When the opportunity was offered, David L. Thompson didn't hesitate.
In a flash, the 85-year-old was scrambling into the cockpit of a P-51 Mustang fighter, just like the ones he flew in China during Word War II.
Did the seat seem familiar?
"Absolutely," Thompson beamed.
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Thompson, of New York City, is one of a handful of fliers from the Army Air Force 528th Fighter Squadron, known in the war as the "Dragonflies," who are visiting Lexington for a reunion.
They took a Kentucky River boat ride and thrilled Air Force ROTC cadets at the University of Kentucky on Thursday with wartime stories.
Friday afternoon they were honored at Keene land Race Course and named Kentucky Colonels. On Friday morning, they visited the Aviation Museum of Kentucky at Blue Grass Airport and admired an actual P-51 from WWII.
If any group of pilots ever had the "right stuff," surely these fellows did.
Take Hank Snow, from upstate New York. Now 86, he flew, not only in WWII but also in Korea and Vietnam, racking up 666 combat missions.
"I tell people that 666 rhymes with the devil, and that the devil made me do it," Snow laughs.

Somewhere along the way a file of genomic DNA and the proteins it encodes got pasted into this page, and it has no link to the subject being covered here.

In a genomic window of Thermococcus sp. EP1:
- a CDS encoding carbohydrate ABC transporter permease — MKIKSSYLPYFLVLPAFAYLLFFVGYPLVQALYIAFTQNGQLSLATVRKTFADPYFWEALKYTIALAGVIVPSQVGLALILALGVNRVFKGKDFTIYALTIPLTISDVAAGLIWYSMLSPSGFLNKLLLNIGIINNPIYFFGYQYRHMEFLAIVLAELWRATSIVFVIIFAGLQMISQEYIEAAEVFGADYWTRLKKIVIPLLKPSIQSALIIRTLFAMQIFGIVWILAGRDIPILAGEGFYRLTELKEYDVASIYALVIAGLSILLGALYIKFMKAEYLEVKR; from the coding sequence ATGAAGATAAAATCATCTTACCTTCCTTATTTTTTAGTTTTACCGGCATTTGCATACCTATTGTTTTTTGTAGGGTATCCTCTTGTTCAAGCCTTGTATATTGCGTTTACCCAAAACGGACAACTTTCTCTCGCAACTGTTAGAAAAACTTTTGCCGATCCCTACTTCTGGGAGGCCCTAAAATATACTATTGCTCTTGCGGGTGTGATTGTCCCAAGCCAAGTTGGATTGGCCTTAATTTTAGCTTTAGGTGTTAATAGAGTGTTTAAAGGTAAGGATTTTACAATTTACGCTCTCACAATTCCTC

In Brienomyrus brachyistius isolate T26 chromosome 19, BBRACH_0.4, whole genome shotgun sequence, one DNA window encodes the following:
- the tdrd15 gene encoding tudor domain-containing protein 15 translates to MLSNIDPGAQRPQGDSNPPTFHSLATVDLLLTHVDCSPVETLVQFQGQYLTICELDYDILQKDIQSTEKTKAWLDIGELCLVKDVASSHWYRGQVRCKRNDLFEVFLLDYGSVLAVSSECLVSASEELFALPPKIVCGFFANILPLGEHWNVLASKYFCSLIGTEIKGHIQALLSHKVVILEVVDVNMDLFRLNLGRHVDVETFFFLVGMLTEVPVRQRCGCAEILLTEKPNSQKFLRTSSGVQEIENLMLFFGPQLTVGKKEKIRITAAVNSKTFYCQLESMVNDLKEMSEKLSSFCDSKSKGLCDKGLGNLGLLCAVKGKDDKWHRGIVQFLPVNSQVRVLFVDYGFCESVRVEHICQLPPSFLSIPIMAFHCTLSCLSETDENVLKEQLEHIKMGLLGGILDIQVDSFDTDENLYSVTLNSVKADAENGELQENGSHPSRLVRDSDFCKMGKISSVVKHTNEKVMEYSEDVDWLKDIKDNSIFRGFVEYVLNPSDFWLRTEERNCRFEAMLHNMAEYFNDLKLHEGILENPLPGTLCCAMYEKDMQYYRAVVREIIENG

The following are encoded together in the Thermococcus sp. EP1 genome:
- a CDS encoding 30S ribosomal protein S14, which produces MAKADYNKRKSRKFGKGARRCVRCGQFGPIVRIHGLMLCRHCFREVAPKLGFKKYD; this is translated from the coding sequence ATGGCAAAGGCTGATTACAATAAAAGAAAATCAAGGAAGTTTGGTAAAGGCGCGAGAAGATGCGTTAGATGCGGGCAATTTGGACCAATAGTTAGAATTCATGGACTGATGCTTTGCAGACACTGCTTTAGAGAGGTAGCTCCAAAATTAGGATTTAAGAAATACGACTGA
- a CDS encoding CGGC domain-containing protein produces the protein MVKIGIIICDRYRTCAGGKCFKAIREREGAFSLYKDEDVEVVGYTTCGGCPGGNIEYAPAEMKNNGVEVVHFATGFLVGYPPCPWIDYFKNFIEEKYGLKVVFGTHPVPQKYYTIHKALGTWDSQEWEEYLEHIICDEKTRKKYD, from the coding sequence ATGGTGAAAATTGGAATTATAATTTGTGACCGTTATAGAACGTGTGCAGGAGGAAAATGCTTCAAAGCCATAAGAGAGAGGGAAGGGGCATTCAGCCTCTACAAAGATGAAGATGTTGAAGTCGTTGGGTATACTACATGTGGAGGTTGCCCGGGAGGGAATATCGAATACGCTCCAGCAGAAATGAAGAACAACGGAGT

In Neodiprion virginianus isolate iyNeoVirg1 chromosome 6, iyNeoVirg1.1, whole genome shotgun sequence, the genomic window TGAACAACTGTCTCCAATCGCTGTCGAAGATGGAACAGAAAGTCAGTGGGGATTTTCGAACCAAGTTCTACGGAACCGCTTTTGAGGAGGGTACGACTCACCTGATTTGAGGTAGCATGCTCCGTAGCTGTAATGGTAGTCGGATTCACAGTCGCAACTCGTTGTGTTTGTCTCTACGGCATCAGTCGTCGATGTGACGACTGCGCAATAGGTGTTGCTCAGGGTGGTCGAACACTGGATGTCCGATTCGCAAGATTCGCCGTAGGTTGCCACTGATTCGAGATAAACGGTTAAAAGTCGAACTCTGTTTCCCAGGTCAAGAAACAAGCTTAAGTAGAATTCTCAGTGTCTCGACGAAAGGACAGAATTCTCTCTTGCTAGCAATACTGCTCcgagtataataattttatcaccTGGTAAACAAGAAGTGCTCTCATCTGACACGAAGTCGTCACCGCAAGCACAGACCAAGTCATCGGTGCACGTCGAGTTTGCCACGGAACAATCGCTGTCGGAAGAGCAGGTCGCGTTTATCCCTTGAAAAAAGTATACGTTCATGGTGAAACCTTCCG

Bill Creech, 86, of El Paso, Texas, flew 302 missions in WWII, and was shot down twice.
"I got knocked down over Burma and walked home," he said. "Spent five days by myself in the jungle. If you haven't done that, don't try it.
The fighting was hard, but the living accommodations weren't much better, according to David Thompson.
"I arrived in China as a replacement pilot in the winter, and we were reduced to tents, Chinese quilts and going to the coal pile to get our own coal for the stove," he said.
Thompson also was shot down but was unhurt, and the war ended a few days later.
Jesse Townsend, 87, of Stuttgart, Ark., said the pilots adjusted.
"It was more or less an everyday job that we had to do," he said. "And we did it."
Only four 528th members were able to make the trip to Lexington. A fifth flier, William Young, 86, of California, came along as an "adopted member." He flew B-29 bombers in WWII.
The fliers are holding their reunion here mainly because of one squadron member who never made it home: John Disney of Bailey's Switch in Knox County. He was shot down and killed in China on his 165th mission.
The pilots had wanted to come to Kentucky for some time to honor Disney, and this year, they did, with help from Karl Bennett.
Bennett, 57, also is from Bailey's Switch. John Disney was his second cousin. Bennett said Disney's story inspired him to become a Air Force fighter pilot himself. Bennett acted as host for the Lexington trip.
Bennett visited the area of China where Disney went down and recovered bits of metal from his plane, along with a sample of Chinese soil. He buried those items at a memorial to Disney that his family erected in Knox County.
Bennett said that Snow, despite his years, struggled up a steep Knox County hillside to visit the memorial himself.
"To see him standing beside the monument," Bennett said, "it choked me up. I'll tell you that."